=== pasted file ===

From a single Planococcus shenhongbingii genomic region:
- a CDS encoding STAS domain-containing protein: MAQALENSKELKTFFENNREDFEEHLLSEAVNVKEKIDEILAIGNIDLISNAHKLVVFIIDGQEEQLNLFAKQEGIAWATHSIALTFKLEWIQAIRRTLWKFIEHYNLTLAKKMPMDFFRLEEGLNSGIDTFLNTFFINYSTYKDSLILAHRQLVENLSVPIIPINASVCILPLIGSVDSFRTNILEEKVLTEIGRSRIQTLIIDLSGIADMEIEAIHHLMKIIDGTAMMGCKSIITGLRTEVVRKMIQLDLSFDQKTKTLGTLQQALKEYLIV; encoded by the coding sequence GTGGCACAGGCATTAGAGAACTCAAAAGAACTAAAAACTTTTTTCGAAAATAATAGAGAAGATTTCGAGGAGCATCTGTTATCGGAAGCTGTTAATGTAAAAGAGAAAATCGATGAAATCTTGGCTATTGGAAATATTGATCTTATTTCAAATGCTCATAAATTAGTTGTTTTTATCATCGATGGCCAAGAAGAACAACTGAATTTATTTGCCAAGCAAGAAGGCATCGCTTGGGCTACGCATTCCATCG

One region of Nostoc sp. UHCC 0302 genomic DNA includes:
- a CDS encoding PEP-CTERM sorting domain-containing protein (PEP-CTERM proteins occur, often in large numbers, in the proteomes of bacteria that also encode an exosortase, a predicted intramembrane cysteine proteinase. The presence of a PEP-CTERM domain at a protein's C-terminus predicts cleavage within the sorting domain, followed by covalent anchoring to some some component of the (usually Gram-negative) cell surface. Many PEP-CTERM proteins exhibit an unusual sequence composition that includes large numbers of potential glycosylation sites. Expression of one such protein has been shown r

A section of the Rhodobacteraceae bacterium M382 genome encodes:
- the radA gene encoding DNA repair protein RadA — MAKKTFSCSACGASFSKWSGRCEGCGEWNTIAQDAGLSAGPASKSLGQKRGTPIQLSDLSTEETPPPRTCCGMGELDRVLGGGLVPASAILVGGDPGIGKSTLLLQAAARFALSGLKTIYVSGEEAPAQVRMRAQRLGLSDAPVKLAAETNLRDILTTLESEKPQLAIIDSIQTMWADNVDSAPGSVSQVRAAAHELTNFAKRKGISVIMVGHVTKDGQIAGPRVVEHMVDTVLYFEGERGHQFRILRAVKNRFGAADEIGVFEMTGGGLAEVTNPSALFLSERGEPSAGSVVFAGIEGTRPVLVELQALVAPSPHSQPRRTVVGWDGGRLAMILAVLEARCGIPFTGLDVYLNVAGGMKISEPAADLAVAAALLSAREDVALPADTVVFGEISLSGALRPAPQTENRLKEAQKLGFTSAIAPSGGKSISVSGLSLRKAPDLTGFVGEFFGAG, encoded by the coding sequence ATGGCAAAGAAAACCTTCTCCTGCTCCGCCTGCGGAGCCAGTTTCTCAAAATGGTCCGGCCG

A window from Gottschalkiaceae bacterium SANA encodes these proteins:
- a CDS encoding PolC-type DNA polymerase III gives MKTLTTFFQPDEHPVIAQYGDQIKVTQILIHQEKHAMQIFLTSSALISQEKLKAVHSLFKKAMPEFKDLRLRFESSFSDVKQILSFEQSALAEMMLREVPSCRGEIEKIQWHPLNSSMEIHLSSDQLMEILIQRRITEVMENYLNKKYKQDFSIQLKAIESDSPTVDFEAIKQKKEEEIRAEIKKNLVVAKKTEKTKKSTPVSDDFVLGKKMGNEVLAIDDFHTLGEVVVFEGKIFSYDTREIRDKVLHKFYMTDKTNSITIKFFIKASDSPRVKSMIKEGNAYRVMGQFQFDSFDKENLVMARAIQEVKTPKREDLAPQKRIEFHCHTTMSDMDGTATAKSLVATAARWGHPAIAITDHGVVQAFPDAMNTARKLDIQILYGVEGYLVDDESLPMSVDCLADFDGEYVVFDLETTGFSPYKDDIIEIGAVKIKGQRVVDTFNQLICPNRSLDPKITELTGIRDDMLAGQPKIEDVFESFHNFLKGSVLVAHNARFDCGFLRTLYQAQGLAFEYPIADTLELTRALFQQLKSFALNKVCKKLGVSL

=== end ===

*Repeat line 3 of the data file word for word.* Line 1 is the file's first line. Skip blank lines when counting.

One region of Nostoc sp. UHCC 0302 genomic DNA includes: